Meb Keflezighi

Meb Keflezighi, Caroline Wozniacki to run New York City Marathon

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Inspiring Boston Marathon champion Meb Keflezighi will run the New York City Marathon on Nov. 2, likely with a field of over 40,000 competitors, including former world No. 1 tennis player Caroline Wozniacki.

Keflezighi, 39, became the first U.S. man since 1983 to win the Boston Marathon on April 21. It was a tearful triumph one year after twin bombings rocked the world’s oldest annually contested 26.2-mile race.

Keflezighi also won 2004 Olympic marathon silver, the 2009 New York City Marathon and was the oldest man to win the U.S. Olympic Marathon Trials in 2012. He finished a disappointing 23rd at last year’s New York City Marathon, which helped fuel doubts over his ability to run well in Boston.

“This is a very special race and city for me,” Keflezighi, who has run eight New York City Marathons, said in a press release.

Keflezighi said in June that he has three to six marathons left in his legs and hopes to run next year’s Boston Marathon and the 2016 U.S. Olympic Trials and 2016 Olympics.

Wozniacki, 24 and a two-time Olympic tennis player, originally had plans to marry golfer Rory McIlroy in November. She’ll run 26.2 miles instead.

She joins other tennis players who have run the five-borough marathon, including three retired professionals in 2010.

Former world No. 1 Amelie Mauresmo completed the race in 3 hours, 40 minutes, 20 seconds four years ago. Former French Open champion Yannick Noah did it in 4:01:38 the same year, followed by Justin Gimelstob in 4:09:58.

“When I cross the finish line in Central Park, it will be one of the most rewarding days of my life, not only because of the personal accomplishment, but also because it will help thousands of kids to get healthy and fit through sports,” Wozniacki said in a press release.

Keflezighi and Wozniacki will run to raise funds for the Team for Kids charity.

Photos: UCLA track and field stadium flooded (photos)

Elana Meyers Taylor crashes, brakewoman ejected (video)

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Two-time Olympic medalist Elana Meyers Taylor‘s start to the World Cup bobsled season was both record-breaking and painful.

Meyers Taylor and brakewoman Kehri Jones had the fastest women’s start time ever recorded on the 2010 Olympic track in Whistler, B.C., on Saturday.

But only one of them made it to the finish.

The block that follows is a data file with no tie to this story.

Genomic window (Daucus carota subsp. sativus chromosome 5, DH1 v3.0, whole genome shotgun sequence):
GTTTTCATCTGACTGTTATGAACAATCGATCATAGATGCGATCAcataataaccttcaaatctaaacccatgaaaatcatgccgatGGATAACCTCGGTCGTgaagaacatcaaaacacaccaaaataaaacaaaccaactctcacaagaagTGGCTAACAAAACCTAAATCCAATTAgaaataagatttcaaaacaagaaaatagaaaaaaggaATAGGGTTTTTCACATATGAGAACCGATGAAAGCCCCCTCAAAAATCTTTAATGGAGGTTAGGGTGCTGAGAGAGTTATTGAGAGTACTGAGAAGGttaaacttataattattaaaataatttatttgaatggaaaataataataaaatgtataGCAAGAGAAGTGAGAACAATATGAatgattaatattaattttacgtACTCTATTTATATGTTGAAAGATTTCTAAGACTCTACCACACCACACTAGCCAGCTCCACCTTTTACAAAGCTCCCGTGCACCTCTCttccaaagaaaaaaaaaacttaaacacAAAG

Meyers Taylor crashed the sled during their first run, with the impact causing Jones to eject out the back and slide along the chute before coming to a stop.

Both athletes were able to walk off the track, according to U.S. Bobsled.

Meyers Taylor missed four races last season while receiving treatment for long-term effects from a January 2015 concussion. She returned to win at the last two stops.

MORE: Why Steven Holcomb mulled retirement

Diver Sammy Lee, first Asian-American male gold medalist, dies at 96

NEW YORK, NY - APRIL 18:  1948 and 1952 Olympic platform diving gold medalist Dr. Sammy Lee and Olympic diving hopeful Brittany Viola of the United States attend the Team USA Road to London 100 Days Out Celebration in Times Square on April 18, 2012 in New York City.  (Photo by Jeff Zelevansky/Getty Images for USOC)
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Dr. Sammy Lee, the first Asian-American man to win an Olympic gold medal and first male diver to repeat as Olympic champion, died of pneumonia at age 96 on Friday, according to the University of Southern California.

Lee was born in Fresno, Calif., of Korean parents.

He unretired from a medical career to compete in his first Olympics in London in 1948, after the Games took a 12-year break due to World War II.

Lee earned platform gold and springboard bronze in 1948 and then retired, unretired and defended his platform title in 1952. Lee and another Asian-American, Victoria Manolo-Draves, who had a Filipino father and English mother, both won diving titles in 1948, with Draves’ springboard gold coming first.

Lee also served in the U.S. Army Medical Corps during the Korean War.

He succeeded despite facing racial discrimination. From TeamUSA.org:

When Sammy was growing up, non-whites could use the pool where he practiced one day a week, on Wednesdays only. And then, as he has told it, the pool would be emptied after the non-whites used it, and fresh water was brought in the next day.

When the pool was off-limits, Sammy practiced by jumping into a sand pile.

Lee went on to coach divers, including Greg Louganis, after his competitive career, and continued his medical work. He graduated from USC’s medical school in 1947.

He is a member of the U.S. Olympic and International Swimming Halls of Fame.

*Correction: An earlier version of this post erroneously reported Lee was the first Asian-American Olympic champion. He was the second.